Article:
The ’12 Days of Christmas’ is a classic holiday song first published in its current form in 1908. In a nod to the classic carol, join The Hockey Writers as we count down the 12 Days of Hockeymas. Each day, we will provide you with a piece of hockey history as we eagerly await the start of the 2020-21 NHL season.
Over the years, there has been a lot of discussion about the Original Six, the franchises that launched the modern era of the National Hockey League. Any hockey fan can tell you about these six historic institutions, but I’m here to bend your ear about another very exclusive NHL club with six teams – and I’ll bet you a dollar you’ve never heard of it.
I’m talking about the Singular Six; the six NHL franchises who have a single Stanley Cup to their name: Calgary Flames, Dallas Stars, Carolina Hurricanes, Anaheim Ducks, Washington Capitals and St. Louis Blues. Yes, all of the above are ‘One-Cup Wonders’, but that doesn’t mean they aren’t deserving champions. They all went the distance, winning 16 hard-fought games in the best postseason tournament in pro sports. But, there’s one team that stands above the rest: the 1989 Stanley Cup Champion Calgary Flames.
The Flames Dominated Back-to-Back Regular Seasons Before Finally Winning the Cup
There are many reasons why the ’89 champs are a cut above the other five members of the Singular Six, starting with their NHL dominance from 1987 to 1989. Led by rookie sensation Joe Nieuwendyk, the Flames blazed through the 1987-88 regular season, racking up 105 points en route to the team’s first Presidents’ Trophy. However, the Flames could not capitalize on their league-leading regular season and were swept 4-0 by Wayne Gretzky and the eventual Stanley Cup Champion Edmonton Oilers in the second round of the playoffs.
Vowing revenge on their provincial rivals, the Flames made multiple moves to get even better – 17 players were traded, signed or dropped leading up to the 1989 Playoffs. The 1988-89 campaign started off gangbusters; the team only lost four of its first 28 games. The Flames continued this torrid pace to a 54-17-9 record and a franchise-high 117 points that secured a second consecutive Presidents’ Trophy. This impressive point total handily beats all other Singular Six regular-season point totals in their Stanley Cup season.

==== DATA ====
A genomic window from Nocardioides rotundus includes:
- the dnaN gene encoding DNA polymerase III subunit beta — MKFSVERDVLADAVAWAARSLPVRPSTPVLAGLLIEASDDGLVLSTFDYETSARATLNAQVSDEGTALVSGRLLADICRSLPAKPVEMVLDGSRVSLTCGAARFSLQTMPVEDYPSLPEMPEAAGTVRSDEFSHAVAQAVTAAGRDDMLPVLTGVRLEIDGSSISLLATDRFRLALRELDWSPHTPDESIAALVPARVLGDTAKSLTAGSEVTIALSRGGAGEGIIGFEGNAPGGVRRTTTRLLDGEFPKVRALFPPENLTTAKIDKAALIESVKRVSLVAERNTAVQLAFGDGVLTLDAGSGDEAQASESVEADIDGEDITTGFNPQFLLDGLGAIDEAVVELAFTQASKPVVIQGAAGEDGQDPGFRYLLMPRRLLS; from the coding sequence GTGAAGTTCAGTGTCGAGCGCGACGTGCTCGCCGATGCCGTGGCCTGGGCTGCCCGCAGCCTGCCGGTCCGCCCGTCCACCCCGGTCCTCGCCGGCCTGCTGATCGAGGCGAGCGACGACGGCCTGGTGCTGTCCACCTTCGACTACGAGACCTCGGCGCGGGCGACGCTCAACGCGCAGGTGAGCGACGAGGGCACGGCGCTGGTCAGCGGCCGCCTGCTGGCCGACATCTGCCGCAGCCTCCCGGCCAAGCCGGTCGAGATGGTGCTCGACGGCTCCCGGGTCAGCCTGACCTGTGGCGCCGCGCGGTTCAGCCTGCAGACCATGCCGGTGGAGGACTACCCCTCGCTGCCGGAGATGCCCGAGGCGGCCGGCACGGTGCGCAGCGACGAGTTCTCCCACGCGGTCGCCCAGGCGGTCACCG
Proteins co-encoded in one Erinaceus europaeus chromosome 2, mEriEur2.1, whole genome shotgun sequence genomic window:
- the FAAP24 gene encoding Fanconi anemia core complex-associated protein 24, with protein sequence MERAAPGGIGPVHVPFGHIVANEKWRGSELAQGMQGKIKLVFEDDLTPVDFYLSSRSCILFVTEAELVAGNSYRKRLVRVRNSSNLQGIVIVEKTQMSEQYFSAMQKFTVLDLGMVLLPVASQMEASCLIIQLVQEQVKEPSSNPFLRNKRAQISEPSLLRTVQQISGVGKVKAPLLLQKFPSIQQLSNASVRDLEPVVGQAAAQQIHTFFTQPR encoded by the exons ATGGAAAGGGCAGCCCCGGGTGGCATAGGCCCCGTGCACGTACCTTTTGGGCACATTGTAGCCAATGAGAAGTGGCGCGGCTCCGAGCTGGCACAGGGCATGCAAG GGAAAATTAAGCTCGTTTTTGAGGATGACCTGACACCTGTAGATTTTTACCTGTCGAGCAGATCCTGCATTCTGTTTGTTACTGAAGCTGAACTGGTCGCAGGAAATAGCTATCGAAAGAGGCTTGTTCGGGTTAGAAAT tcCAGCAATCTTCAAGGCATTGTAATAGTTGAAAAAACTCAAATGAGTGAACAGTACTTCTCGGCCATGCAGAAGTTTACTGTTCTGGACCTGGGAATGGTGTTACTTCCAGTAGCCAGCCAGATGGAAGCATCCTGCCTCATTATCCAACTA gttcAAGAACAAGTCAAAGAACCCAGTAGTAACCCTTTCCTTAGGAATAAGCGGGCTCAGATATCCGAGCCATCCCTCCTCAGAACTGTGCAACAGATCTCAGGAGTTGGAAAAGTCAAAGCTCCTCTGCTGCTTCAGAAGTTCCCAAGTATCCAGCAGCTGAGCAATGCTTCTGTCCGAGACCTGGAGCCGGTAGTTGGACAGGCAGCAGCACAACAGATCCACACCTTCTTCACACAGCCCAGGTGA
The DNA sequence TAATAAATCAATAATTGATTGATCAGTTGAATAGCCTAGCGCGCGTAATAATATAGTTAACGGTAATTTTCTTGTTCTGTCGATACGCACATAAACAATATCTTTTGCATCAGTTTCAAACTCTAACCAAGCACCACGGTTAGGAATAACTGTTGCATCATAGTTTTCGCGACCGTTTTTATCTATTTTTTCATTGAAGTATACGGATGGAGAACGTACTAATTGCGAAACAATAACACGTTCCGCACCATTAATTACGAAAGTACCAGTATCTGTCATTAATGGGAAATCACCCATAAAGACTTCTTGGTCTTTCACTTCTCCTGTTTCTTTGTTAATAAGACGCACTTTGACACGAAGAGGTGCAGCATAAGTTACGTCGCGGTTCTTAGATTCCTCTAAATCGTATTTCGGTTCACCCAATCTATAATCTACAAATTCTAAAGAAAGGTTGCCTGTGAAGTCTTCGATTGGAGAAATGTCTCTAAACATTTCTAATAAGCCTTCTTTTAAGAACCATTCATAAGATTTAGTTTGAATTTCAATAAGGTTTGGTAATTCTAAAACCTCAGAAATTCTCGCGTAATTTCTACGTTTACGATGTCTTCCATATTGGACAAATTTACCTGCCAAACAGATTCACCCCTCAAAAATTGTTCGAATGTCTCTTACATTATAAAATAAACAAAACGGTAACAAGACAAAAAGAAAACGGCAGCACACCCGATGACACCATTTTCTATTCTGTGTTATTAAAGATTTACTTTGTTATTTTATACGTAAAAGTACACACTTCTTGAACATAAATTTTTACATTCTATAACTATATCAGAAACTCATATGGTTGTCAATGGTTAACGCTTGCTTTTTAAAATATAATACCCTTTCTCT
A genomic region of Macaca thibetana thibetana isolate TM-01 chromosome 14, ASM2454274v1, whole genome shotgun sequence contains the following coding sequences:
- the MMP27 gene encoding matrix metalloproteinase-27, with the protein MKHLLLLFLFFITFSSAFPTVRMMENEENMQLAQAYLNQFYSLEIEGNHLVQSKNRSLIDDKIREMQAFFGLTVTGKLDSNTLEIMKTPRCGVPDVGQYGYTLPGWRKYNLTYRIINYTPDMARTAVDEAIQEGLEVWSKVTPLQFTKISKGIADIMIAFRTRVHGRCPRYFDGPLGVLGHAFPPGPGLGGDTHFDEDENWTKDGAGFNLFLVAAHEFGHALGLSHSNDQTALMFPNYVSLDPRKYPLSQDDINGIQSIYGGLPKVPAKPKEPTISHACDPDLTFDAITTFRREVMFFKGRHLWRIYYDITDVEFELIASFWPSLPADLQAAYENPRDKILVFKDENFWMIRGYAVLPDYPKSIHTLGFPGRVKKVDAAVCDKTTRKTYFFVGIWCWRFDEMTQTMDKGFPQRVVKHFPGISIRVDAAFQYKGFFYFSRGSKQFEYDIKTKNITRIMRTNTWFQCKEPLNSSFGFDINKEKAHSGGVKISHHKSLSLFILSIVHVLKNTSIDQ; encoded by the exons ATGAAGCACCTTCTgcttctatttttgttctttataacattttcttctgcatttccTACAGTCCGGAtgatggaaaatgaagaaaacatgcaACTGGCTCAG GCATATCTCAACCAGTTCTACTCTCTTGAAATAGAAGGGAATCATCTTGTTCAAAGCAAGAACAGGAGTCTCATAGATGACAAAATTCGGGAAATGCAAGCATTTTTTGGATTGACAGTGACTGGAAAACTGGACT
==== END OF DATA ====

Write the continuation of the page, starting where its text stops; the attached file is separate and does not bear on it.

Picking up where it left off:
After a First Round Scare, the Flames Cruised to the Final
More often than not, the NHL’s winner of the Presidents’ Trophy has not gone on to win the Stanley Cup. In fact, it’s only happened eight times in the 34 years the trophy has existed. The Flames almost let their spectacular, record-breaking regular season go to waste when they barely squeaked past the Vancouver Canucks in their first-round series. It took the Flames overtime in Game 7 to beat a team 43 points lower in the regular-season standings, but after they finally took care of Vancouver, the rest of the journey to the Final was a relative walk in the park.
The second round saw the Flames execute their sweet revenge on #99, who had been dealt to the Los Angeles Kings during the offseason. Sure, it wasn’t quite the same as beating the Oilers, but Calgary vanquished the Kings and their tormentor Gretzky in four straight games. After a tight Game 1 that required a Doug Gilmour OT winner, the Flames outscored Los Angeles 18-8 the rest of the way.
The Flames were heavy favourites heading into their third-round series against the Chicago Blackhawks, and once again they made quick work of their opposition, winning in five games. Calgary outscored Chicago 18-8 in the series and the Flames advanced to the Stanley Cup Final for the second time in franchise history.
The 1989 Cup Final Was a Rematch of the Flames 1986 Loss to the Canadiens
The Montreal Canadiens finished the regular season just two points behind the league-leading Flames, so everyone expected a tough battle in the final series of the 1989 Stanley Cup Playoffs. Unlike the ’86 series that only lasted five games, the ’89 Cup Final was a closely contested matchup, with no game decided by more than two goals.
The Canadiens took an early 2-1 series lead after winning Game 3 in a double OT thriller. After three games, the Flames found themselves in the exact same position they were in 1986, but this time they made sure they didn’t suffer the same fate. Calgary won the next three to claim their first and only Stanley Cup.